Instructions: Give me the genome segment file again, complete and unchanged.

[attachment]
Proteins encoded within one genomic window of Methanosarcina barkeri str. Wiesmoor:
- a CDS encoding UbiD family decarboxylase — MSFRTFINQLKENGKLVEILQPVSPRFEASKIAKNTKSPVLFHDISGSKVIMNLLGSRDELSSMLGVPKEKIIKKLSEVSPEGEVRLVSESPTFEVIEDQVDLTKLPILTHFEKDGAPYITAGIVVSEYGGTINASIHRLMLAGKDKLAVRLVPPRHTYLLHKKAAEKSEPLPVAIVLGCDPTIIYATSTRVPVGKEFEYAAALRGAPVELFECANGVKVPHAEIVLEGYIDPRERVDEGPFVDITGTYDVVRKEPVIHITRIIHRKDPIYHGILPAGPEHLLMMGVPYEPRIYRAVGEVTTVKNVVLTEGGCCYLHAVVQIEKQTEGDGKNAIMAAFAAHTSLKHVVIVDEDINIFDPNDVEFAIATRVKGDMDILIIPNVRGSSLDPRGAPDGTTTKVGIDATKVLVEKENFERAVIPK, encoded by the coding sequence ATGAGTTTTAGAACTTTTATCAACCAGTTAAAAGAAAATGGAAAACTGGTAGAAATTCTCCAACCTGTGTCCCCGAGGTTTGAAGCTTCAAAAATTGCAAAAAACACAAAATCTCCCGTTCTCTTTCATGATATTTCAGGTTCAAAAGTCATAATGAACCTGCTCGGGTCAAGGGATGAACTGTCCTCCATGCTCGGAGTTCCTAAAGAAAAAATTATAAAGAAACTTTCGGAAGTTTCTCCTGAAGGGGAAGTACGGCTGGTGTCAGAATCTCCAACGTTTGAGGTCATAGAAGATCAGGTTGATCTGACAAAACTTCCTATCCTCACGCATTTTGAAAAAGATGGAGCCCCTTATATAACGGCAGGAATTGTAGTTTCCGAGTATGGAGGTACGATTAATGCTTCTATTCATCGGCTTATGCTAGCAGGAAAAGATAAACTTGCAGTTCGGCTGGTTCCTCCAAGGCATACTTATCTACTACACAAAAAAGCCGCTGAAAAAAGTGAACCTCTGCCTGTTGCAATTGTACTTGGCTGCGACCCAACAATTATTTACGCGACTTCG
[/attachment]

Proteins encoded within one genomic window of Methanosarcina barkeri str. Wiesmoor:
- a CDS encoding UbiD family decarboxylase — MSFRTFINQLKENGKLVEILQPVSPRFEASKIAKNTKSPVLFHDISGSKVIMNLLGSRDELSSMLGVPKEKIIKKLSEVSPEGEVRLVSESPTFEVIEDQVDLTKLPILTHFEKDGAPYITAGIVVSEYGGTINASIHRLMLAGKDKLAVRLVPPRHTYLLHKKAAEKSEPLPVAIVLGCDPTIIYATSTRVPVGKEFEYAAALRGAPVELFECANGVKVPHAEIVLEGYIDPRERVDEGPFVDITGTYDVVRKEPVIHITRIIHRKDPIYHGILPAGPEHLLMMGVPYEPRIYRAVGEVTTVKNVVLTEGGCCYLHAVVQIEKQTEGDGKNAIMAAFAAHTSLKHVVIVDEDINIFDPNDVEFAIATRVKGDMDILIIPNVRGSSLDPRGAPDGTTTKVGIDATKVLVEKENFERAVIPK, encoded by the coding sequence ATGAGTTTTAGAACTTTTATCAACCAGTTAAAAGAAAATGGAAAACTGGTAGAAATTCTCCAACCTGTGTCCCCGAGGTTTGAAGCTTCAAAAATTGCAAAAAACACAAAATCTCCCGTTCTCTTTCATGATATTTCAGGTTCAAAAGTCATAATGAACCTGCTCGGGTCAAGGGATGAACTGTCCTCCATGCTCGGAGTTCCTAAAGAAAAAATTATAAAGAAACTTTCGGAAGTTTCTCCTGAAGGGGAAGTACGGCTGGTGTCAGAATCTCCAACGTTTGAGGTCATAGAAGATCAGGTTGATCTGACAAAACTTCCTATCCTCACGCATTTTGAAAAAGATGGAGCCCCTTATATAACGGCAGGAATTGTAGTTTCCGAGTATGGAGGTACGATTAATGCTTCTATTCATCGGCTTATGCTAGCAGGAAAAGATAAACTTGCAGTTCGGCTGGTTCCTCCAAGGCATACTTATCTACTACACAAAAAAGCCGCTGAAAAAAGTGAACCTCTGCCTGTTGCAATTGTACTTGGCTGCGACCCAACAATTATTTACGCGACTTCG